Obregon, American woman, Laura
The story incorporates a series of flashbacks, although the story of Flowering Judas happens in a period of one evening shortly after the revolution in Obregon in the 1920s. The story begins by the protagonist Laura, an American woman, returning to the hacienda. Laura is a catholic and a virgin, who is known for her clothing that resembles a catholic nun. She teaches Indian children how to speak English, delivers narcotics and messages to political prisoners, and involves in various activities of leading members of the movement. Bragging, the revolution leader, tries to seduce Laura through conversation and song; however, Laura's thoughts show her distaste for ill-fated attempts for men of pursuing a romantic relationship. Laura lacks emotional commitment with her life evident by how she expresses little care for her teachings, struggle with the beliefs of her religion and her involvement in the revolution strictly for intellectual reasons.
"Flowering of Judas" focuses on the story of love and betrayal, as a symbol of Judas, the apostle who betrayed Jesus. Laura is shown to have betrayed Eugenio through her involvement in his murder.
[...] She presented so many symbolic meanings to the characters, which deepens her main theme of betrayal. Thus, the rich symbolism makes it difficult for the reader to comprehend the story as it highlights the style of the story. Bibliography Liberman, Myron M. Katherine Anne Porter's fiction. Detroit: Wayne State University Press Print. Porter, Katherine Anne, & Virginia Spencer Carr. Flowering Judas. New Brunswick, N.J.: Rutgers City University Press Print. [...]
[...] Eugenio's name is deprived of the word “eugenic," which refers to well-born. Thus, Eugenio has the meaning of well-born, and he is seen as a true Christ since Christ is well- born as a Son of God. For instance, Eugenio surrenders to death by means of narcotics brought to him b7y Laura, the Judas. In the idea of people from the western culture, Christ-like behaviors from Eugenio suggest a symbol of the true Christ. However, there are no clear indications that Eugenio could not in any way be a means of salvation. [...]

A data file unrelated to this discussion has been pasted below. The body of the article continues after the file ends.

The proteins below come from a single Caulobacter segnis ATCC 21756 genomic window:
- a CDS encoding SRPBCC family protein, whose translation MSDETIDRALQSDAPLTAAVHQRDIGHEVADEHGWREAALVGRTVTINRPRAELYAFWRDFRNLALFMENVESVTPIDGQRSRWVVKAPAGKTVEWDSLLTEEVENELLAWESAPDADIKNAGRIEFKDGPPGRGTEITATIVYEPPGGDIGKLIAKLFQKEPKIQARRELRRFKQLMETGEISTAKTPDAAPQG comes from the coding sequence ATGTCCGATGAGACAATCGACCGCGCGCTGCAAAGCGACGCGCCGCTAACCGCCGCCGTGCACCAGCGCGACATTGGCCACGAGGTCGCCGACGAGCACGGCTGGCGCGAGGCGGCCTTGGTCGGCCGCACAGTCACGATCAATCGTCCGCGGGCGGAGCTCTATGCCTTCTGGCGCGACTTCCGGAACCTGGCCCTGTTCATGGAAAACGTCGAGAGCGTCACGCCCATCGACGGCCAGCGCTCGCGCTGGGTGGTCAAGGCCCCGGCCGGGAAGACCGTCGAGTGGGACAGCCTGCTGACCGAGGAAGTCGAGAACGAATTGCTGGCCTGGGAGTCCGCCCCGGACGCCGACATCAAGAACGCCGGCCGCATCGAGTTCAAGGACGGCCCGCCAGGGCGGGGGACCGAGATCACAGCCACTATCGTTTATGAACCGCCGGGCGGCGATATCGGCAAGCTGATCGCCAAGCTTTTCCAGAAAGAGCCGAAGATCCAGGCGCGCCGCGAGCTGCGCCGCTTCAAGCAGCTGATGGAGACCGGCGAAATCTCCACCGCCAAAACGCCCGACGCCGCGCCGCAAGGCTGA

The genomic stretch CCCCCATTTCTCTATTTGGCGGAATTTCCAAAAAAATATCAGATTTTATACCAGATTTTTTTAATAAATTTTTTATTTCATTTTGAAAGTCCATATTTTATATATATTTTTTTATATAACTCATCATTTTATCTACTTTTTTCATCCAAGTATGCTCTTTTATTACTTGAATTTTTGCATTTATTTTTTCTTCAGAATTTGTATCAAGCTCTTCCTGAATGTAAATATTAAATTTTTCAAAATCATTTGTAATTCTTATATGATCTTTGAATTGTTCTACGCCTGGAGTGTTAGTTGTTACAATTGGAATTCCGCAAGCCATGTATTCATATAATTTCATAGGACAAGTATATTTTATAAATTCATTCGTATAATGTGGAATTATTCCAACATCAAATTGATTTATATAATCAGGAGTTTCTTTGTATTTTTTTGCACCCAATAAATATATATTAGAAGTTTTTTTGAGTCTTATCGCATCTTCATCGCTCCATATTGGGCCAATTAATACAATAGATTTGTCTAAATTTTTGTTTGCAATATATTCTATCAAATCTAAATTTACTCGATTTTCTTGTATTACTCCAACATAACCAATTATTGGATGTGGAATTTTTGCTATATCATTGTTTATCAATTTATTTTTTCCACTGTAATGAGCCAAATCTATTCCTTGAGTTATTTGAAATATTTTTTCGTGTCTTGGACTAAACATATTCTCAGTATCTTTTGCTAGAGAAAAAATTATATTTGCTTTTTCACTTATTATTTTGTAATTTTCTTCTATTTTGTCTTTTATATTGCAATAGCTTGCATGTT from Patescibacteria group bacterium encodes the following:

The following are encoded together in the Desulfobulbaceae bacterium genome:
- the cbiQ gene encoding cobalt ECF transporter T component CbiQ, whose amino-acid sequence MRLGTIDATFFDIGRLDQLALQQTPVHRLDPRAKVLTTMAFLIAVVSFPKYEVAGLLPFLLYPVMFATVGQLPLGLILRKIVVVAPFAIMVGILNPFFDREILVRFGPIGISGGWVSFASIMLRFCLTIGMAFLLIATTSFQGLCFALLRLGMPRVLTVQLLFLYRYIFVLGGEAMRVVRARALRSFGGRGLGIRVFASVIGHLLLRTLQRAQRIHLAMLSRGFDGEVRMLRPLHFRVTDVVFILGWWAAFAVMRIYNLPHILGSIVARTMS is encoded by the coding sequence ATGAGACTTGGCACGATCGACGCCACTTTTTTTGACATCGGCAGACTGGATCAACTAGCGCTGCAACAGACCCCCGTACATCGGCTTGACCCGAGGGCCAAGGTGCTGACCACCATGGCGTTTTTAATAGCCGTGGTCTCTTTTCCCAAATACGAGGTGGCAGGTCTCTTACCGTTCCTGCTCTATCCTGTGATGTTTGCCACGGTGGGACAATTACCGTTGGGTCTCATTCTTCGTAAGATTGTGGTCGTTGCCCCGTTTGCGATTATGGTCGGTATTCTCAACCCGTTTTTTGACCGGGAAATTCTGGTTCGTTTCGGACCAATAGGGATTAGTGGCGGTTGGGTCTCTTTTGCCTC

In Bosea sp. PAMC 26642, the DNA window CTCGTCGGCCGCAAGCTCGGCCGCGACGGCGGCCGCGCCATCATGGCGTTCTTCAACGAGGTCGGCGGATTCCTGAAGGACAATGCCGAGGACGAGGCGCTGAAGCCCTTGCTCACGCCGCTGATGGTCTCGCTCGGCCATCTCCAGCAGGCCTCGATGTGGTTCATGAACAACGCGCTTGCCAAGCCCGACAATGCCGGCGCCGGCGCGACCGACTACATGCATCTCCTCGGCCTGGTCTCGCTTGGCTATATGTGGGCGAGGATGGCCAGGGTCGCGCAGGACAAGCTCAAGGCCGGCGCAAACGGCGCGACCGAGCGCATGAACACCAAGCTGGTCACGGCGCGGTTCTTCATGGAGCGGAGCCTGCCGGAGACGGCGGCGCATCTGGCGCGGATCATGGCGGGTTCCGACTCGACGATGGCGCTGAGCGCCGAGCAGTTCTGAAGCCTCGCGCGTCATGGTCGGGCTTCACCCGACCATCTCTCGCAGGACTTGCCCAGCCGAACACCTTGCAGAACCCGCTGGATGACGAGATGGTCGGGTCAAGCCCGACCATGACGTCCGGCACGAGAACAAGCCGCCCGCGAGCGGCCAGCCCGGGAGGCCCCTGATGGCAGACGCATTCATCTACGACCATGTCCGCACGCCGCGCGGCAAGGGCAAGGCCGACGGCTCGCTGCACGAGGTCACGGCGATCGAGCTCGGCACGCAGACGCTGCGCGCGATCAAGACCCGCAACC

[...] As illustrated, Laura saw the hands of Eugenio as fleshless, a cluster of small white petrified branches, which she termed her body and blood (Porter, 102). The bleeding flowers are legendary from the Judas tree, which became the body of Judas. Thus, Eugenio can be concluded to be like Judas. He becomes a symbol associated with death, despair and damnation and never with salvation. Just like Judas, Eugenio is a betrayer of life. Laura is the main character in Flowering Judas, and her central female character provides the evolutionary role commentaries of women. [...]
[...] The negative characteristics of Braggioni are emphasized by porter as a symbolic of Judas. For instance, he was a skilled revolutionist, but his skin was punctured in honorable warfare. He is seen a professional lover of humanity and a hungry world savior. Braggioni posses nothing but contempt for men, including his followers, and takes pride in killing people. It is clear that Braggioni betrayed the humanitarian ideals of the revolution, just like Judas did to the Apostles. The design of Braggioni on Laura, who is accustoms to love and life rejection show his lustfulness characteristics. [...]
[...] Braggioni, as another important character in Porter's short story, show some differences form Laura in some ways. Braggioni is a revolutionist leader possessed with deep and passionate love. However, he is shown as a vessel of deadly sins. He shows a number of characters ranging from corruption, sexual advances and cruelty, and guilt to pride and envy. His characters symbolize both a savior and a Judas. For instance, as a leader of great revolutionists, he saves the world by sacrificing himself. [...]
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